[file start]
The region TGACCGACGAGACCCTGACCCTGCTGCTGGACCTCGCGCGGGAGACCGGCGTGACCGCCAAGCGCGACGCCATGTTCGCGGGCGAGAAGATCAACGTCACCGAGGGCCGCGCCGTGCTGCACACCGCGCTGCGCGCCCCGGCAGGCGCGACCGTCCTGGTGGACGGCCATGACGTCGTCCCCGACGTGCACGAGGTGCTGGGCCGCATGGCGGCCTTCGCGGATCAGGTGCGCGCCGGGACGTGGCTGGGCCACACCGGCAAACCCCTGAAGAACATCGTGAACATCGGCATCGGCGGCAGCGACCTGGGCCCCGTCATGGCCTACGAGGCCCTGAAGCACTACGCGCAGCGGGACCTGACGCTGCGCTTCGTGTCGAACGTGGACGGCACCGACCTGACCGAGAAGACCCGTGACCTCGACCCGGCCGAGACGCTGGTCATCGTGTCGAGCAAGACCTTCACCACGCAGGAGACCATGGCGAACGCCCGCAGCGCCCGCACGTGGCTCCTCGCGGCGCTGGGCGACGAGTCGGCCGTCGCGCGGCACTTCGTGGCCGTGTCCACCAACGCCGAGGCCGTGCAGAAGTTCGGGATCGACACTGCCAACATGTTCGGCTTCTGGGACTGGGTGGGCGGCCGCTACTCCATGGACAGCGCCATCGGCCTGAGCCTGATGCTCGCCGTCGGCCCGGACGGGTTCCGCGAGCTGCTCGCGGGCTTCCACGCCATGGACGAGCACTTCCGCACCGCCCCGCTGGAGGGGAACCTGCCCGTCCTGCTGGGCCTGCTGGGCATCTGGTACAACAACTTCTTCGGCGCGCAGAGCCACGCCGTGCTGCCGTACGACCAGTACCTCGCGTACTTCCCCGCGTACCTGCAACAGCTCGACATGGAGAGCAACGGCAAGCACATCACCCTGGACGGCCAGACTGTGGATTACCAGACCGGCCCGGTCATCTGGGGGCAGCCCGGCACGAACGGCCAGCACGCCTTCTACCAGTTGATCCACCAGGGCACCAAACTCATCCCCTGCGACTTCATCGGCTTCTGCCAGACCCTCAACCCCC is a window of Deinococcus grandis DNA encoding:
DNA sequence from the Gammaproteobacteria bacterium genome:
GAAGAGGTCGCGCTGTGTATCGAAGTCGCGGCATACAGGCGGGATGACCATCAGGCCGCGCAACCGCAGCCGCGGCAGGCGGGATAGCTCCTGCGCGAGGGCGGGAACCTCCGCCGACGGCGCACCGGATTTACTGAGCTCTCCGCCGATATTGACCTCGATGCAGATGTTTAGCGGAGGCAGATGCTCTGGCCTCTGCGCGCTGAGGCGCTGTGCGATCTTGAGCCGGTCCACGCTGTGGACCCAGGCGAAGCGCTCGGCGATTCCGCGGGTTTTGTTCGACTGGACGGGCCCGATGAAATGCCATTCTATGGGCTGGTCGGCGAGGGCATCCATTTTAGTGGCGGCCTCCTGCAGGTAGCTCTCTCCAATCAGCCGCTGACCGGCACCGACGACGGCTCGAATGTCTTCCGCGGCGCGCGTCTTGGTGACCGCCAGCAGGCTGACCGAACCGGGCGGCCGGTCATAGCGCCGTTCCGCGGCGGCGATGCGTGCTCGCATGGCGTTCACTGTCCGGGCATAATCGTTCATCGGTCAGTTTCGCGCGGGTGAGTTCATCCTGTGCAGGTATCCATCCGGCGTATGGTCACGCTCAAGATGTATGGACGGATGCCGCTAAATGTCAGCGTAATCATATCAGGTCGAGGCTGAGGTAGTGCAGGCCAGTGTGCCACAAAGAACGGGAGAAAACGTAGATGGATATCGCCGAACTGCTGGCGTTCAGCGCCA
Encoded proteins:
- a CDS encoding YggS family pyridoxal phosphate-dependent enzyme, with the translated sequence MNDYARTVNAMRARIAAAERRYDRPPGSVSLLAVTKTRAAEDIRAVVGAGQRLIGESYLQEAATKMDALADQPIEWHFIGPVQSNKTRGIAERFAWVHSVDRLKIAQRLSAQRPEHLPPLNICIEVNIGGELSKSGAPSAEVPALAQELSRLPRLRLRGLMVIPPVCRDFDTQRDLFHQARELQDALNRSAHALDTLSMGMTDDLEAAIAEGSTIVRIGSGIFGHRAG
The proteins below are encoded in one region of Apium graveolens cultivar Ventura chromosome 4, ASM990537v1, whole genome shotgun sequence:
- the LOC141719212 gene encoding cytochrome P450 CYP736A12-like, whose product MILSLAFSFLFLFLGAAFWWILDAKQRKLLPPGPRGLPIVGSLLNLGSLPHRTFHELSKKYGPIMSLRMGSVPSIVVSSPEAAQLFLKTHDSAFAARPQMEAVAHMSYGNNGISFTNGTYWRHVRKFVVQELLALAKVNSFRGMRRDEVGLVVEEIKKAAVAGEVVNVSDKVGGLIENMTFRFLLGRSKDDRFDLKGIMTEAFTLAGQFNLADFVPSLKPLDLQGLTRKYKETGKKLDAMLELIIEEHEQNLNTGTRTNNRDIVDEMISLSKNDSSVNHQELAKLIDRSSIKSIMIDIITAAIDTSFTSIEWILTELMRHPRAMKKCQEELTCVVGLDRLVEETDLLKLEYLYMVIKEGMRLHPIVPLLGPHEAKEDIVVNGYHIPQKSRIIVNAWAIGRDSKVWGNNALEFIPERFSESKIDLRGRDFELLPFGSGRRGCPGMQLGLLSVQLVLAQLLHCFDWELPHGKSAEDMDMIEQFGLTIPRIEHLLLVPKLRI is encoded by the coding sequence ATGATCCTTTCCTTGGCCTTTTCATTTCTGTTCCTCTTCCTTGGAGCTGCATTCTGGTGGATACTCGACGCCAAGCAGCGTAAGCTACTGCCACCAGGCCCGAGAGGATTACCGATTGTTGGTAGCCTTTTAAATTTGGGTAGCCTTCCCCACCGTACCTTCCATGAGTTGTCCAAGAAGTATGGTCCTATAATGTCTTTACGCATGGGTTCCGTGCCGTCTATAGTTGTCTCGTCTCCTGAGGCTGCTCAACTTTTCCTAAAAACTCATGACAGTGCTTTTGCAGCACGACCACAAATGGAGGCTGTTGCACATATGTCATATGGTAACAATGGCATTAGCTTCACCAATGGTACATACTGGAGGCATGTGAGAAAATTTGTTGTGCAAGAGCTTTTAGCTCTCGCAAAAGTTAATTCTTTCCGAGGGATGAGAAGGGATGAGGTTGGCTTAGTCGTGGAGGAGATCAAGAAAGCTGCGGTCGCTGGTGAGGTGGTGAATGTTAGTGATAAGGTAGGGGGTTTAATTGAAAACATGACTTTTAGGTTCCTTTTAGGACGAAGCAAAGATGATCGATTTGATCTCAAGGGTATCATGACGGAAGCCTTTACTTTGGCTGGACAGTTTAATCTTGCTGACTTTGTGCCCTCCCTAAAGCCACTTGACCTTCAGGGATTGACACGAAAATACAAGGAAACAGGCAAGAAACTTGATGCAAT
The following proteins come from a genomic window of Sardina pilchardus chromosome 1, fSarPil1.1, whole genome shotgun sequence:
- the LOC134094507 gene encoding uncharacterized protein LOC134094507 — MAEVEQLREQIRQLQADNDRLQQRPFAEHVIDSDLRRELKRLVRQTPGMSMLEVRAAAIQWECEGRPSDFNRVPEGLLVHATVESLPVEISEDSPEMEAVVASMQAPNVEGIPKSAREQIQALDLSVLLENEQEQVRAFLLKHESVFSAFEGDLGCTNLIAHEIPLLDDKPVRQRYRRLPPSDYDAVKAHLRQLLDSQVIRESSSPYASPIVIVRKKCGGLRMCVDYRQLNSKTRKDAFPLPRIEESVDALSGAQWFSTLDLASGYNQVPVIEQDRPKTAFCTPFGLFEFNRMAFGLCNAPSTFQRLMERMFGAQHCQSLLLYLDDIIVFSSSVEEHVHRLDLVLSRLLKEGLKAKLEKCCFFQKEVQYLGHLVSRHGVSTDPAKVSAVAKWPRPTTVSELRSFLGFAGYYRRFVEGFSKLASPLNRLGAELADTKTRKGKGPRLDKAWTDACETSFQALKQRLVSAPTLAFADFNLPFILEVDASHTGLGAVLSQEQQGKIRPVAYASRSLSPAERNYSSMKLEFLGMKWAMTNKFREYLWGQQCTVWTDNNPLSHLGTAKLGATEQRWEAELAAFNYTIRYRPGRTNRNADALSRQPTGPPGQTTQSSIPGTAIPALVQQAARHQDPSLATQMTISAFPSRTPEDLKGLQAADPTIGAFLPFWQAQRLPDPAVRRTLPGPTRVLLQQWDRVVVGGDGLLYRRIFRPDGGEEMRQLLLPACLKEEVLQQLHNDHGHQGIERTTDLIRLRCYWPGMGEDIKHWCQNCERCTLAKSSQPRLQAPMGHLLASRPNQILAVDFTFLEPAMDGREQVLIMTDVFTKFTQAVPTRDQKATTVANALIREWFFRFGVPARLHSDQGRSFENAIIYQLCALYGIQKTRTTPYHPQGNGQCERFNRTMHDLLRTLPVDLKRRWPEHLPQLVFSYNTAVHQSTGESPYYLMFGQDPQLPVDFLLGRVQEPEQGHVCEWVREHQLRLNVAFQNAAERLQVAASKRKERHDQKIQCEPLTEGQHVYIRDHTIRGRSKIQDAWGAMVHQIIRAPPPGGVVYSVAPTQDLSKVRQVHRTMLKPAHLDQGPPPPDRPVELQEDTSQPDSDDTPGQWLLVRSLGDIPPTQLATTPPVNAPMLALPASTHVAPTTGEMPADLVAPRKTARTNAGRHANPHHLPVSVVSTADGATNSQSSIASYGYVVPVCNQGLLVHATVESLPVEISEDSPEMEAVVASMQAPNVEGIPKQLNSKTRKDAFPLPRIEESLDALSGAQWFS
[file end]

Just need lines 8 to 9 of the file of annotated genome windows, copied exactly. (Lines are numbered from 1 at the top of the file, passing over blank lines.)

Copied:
The following proteins come from a genomic window of Sardina pilchardus chromosome 1, fSarPil1.1, whole genome shotgun sequence:
- the LOC134094507 gene encoding uncharacterized protein LOC134094507 — MAEVEQLREQIRQLQADNDRLQQRPFAEHVIDSDLRRELKRLVRQTPGMSMLEVRAAAIQWECEGRPSDFNRVPEGLLVHATVESLPVEISEDSPEMEAVVASMQAPNVEGIPKSAREQIQALDLSVLLENEQEQVRAFLLKHESVFSAFEGDLGCTNLIAHEIPLLDDKPVRQRYRRLPPSDYDAVKAHLRQLLDSQVIRESSSPYASPIVIVRKKCGGLRMCVDYRQLNSKTRKDAFPLPRIEESVDALSGAQWFSTLDLASGYNQVPVIEQDRPKTAFCTPFGLFEFNRMAFGLCNAPSTFQRLMERMFGAQHCQSLLLYLDDIIVFSSSVEEHVHRLDLVLSRLLKEGLKAKLEKCCFFQKEVQYLGHLVSRHGVSTDPAKVSAVAKWPRPTTVSELRSFLGFAGYYRRFVEGFSKLASPLNRLGAELADTKTRKGKGPRLDKAWTDACETSFQALKQRLVSAPTLAFADFNLPFILEVDASHTGLGAVLSQEQQGKIRPVAYASRSLSPAERNYSSMKLEFLGMKWAMTNKFREYLWGQQCTVWTDNNPLSHLGTAKLGATEQRWEAELAAFNYTIRYRPGRTNRNADALSRQPTGPPGQTTQSSIPGTAIPALVQQAARHQDPSLATQMTISAFPSRTPEDLKGLQAADPTIGAFLPFWQAQRLPDPAVRRTLPGPTRVLLQQWDRVVVGGDGLLYRRIFRPDGGEEMRQLLLPACLKEEVLQQLHNDHGHQGIERTTDLIRLRCYWPGMGEDIKHWCQNCERCTLAKSSQPRLQAPMGHLLASRPNQILAVDFTFLEPAMDGREQVLIMTDVFTKFTQAVPTRDQKATTVANALIREWFFRFGVPARLHSDQGRSFENAIIYQLCALYGIQKTRTTPYHPQGNGQCERFNRTMHDLLRTLPVDLKRRWPEHLPQLVFSYNTAVHQSTGESPYYLMFGQDPQLPVDFLLGRVQEPEQGHVCEWVREHQLRLNVAFQNAAERLQVAASKRKERHDQKIQCEPLTEGQHVYIRDHTIRGRSKIQDAWGAMVHQIIRAPPPGGVVYSVAPTQDLSKVRQVHRTMLKPAHLDQGPPPPDRPVELQEDTSQPDSDDTPGQWLLVRSLGDIPPTQLATTPPVNAPMLALPASTHVAPTTGEMPADLVAPRKTARTNAGRHANPHHLPVSVVSTADGATNSQSSIASYGYVVPVCNQGLLVHATVESLPVEISEDSPEMEAVVASMQAPNVEGIPKQLNSKTRKDAFPLPRIEESLDALSGAQWFS